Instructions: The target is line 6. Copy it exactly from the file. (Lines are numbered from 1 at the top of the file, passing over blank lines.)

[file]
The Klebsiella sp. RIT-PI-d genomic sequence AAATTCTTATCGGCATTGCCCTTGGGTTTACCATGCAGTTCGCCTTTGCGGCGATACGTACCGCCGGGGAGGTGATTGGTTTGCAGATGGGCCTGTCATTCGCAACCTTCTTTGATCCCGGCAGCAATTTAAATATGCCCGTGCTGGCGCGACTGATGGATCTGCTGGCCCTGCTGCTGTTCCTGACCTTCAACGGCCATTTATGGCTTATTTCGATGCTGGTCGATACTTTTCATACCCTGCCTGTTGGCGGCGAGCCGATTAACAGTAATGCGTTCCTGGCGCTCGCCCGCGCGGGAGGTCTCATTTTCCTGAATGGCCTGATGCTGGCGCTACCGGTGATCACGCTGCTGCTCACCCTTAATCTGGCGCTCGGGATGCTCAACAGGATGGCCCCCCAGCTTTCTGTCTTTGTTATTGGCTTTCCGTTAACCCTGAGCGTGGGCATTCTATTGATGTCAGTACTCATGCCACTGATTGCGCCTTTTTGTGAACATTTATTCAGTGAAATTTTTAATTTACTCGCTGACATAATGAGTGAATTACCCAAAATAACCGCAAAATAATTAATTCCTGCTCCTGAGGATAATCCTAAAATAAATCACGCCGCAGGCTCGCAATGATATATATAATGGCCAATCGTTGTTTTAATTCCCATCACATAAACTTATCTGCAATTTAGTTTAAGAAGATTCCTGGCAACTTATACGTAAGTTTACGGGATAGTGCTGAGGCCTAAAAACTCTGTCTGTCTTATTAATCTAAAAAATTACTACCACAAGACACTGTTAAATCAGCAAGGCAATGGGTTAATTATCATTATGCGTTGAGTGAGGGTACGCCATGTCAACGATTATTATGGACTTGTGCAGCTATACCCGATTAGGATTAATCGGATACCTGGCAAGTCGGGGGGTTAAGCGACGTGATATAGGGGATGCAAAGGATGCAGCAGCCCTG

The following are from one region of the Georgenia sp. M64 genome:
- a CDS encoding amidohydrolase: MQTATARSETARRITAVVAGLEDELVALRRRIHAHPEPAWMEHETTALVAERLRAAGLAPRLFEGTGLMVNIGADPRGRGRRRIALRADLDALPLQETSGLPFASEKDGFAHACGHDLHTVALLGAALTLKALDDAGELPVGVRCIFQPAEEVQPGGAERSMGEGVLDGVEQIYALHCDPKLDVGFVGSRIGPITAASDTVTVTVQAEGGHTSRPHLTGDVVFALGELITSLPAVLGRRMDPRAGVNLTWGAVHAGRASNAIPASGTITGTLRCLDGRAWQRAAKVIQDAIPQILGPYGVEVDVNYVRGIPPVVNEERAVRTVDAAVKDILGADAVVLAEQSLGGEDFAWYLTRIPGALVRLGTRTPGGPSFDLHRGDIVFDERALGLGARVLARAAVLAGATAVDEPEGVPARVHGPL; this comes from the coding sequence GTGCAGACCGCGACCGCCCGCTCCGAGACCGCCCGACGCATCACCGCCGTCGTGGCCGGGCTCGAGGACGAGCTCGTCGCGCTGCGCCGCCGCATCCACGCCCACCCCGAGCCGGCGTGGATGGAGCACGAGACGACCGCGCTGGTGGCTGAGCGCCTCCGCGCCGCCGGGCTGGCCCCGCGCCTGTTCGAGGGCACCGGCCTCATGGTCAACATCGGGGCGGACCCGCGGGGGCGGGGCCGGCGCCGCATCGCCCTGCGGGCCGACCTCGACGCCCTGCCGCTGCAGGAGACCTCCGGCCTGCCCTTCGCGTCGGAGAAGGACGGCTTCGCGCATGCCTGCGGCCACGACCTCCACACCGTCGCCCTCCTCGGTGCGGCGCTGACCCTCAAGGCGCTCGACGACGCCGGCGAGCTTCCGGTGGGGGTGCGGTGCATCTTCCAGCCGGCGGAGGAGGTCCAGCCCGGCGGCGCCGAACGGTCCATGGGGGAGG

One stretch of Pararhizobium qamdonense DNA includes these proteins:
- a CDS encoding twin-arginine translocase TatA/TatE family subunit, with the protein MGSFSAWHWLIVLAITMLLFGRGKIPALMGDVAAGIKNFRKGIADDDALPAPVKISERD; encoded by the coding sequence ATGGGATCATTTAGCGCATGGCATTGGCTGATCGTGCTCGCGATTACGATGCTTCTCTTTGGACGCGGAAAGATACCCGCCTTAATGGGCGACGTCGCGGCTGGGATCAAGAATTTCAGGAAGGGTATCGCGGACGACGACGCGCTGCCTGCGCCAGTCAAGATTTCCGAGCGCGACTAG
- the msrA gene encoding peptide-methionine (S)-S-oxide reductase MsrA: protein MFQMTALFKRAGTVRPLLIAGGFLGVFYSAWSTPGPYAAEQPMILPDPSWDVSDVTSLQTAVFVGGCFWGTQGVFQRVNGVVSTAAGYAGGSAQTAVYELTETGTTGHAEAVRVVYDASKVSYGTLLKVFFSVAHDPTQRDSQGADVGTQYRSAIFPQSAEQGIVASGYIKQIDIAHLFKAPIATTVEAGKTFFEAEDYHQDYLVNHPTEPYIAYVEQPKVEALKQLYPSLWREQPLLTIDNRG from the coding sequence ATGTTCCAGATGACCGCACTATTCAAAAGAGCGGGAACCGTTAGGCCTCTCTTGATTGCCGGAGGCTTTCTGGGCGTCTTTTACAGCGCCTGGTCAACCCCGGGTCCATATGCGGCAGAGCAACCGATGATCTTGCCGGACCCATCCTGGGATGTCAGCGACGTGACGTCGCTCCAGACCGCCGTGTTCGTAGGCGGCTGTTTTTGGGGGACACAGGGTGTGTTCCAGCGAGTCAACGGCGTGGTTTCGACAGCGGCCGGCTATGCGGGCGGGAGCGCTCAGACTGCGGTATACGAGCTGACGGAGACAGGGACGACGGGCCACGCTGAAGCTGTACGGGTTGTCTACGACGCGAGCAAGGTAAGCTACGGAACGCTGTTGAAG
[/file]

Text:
- the msrA gene encoding peptide-methionine (S)-S-oxide reductase MsrA: protein MFQMTALFKRAGTVRPLLIAGGFLGVFYSAWSTPGPYAAEQPMILPDPSWDVSDVTSLQTAVFVGGCFWGTQGVFQRVNGVVSTAAGYAGGSAQTAVYELTETGTTGHAEAVRVVYDASKVSYGTLLKVFFSVAHDPTQRDSQGADVGTQYRSAIFPQSAEQGIVASGYIKQIDIAHLFKAPIATTVEAGKTFFEAEDYHQDYLVNHPTEPYIAYVEQPKVEALKQLYPSLWREQPLLTIDNRG from the coding sequence ATGTTCCAGATGACCGCACTATTCAAAAGAGCGGGAACCGTTAGGCCTCTCTTGATTGCCGGAGGCTTTCTGGGCGTCTTTTACAGCGCCTGGTCAACCCCGGGTCCATATGCGGCAGAGCAACCGATGATCTTGCCGGACCCATCCTGGGATGTCAGCGACGTGACGTCGCTCCAGACCGCCGTGTTCGTAGGCGGCTGTTTTTGGGGGACACAGGGTGTGTTCCAGCGAGTCAACGGCGTGGTTTCGACAGCGGCCGGCTATGCGGGCGGGAGCGCTCAGACTGCGGTATACGAGCTGACGGAGACAGGGACGACGGGCCACGCTGAAGCTGTACGGGTTGTCTACGACGCGAGCAAGGTAAGCTACGGAACGCTGTTGAAG